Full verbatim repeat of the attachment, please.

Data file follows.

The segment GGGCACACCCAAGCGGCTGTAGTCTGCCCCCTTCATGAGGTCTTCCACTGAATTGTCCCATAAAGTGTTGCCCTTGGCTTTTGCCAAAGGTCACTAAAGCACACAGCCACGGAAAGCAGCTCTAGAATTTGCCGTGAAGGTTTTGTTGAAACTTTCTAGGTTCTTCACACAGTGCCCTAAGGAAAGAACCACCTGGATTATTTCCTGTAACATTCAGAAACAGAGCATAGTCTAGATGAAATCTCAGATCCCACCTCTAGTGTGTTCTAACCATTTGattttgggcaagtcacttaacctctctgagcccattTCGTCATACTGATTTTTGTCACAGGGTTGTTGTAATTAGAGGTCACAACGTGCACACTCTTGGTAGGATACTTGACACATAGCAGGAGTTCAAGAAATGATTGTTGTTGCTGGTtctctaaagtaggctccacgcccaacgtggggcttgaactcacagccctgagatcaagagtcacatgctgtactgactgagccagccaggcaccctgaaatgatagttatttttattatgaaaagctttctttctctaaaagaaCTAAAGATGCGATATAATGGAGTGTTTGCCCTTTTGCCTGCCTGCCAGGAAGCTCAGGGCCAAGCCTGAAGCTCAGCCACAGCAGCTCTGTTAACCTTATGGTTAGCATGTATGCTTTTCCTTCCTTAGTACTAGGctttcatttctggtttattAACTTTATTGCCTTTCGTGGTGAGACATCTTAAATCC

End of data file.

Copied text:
The segment GGGCACACCCAAGCGGCTGTAGTCTGCCCCCTTCATGAGGTCTTCCACTGAATTGTCCCATAAAGTGTTGCCCTTGGCTTTTGCCAAAGGTCACTAAAGCACACAGCCACGGAAAGCAGCTCTAGAATTTGCCGTGAAGGTTTTGTTGAAACTTTCTAGGTTCTTCACACAGTGCCCTAAGGAAAGAACCACCTGGATTATTTCCTGTAACATTCAGAAACAGAGCATAGTCTAGATGAAATCTCAGATCCCACCTCTAGTGTGTTCTAACCATTTGattttgggcaagtcacttaacctctctgagcccattTCGTCATACTGATTTTTGTCACAGGGTTGTTGTAATTAGAGGTCACAACGTGCACACTCTTGGTAGGATACTTGACACATAGCAGGAGTTCAAGAAATGATTGTTGTTGCTGGTtctctaaagtaggctccacgcccaacgtggggcttgaactcacagccctgagatcaagagtcacatgctgtactgactgagccagccaggcaccctgaaatgatagttatttttattatgaaaagctttctttctctaaaagaaCTAAAGATGCGATATAATGGAGTGTTTGCCCTTTTGCCTGCCTGCCAGGAAGCTCAGGGCCAAGCCTGAAGCTCAGCCACAGCAGCTCTGTTAACCTTATGGTTAGCATGTATGCTTTTCCTTCCTTAGTACTAGGctttcatttctggtttattAACTTTATTGCCTTTCGTGGTGAGACATCTTAAATCC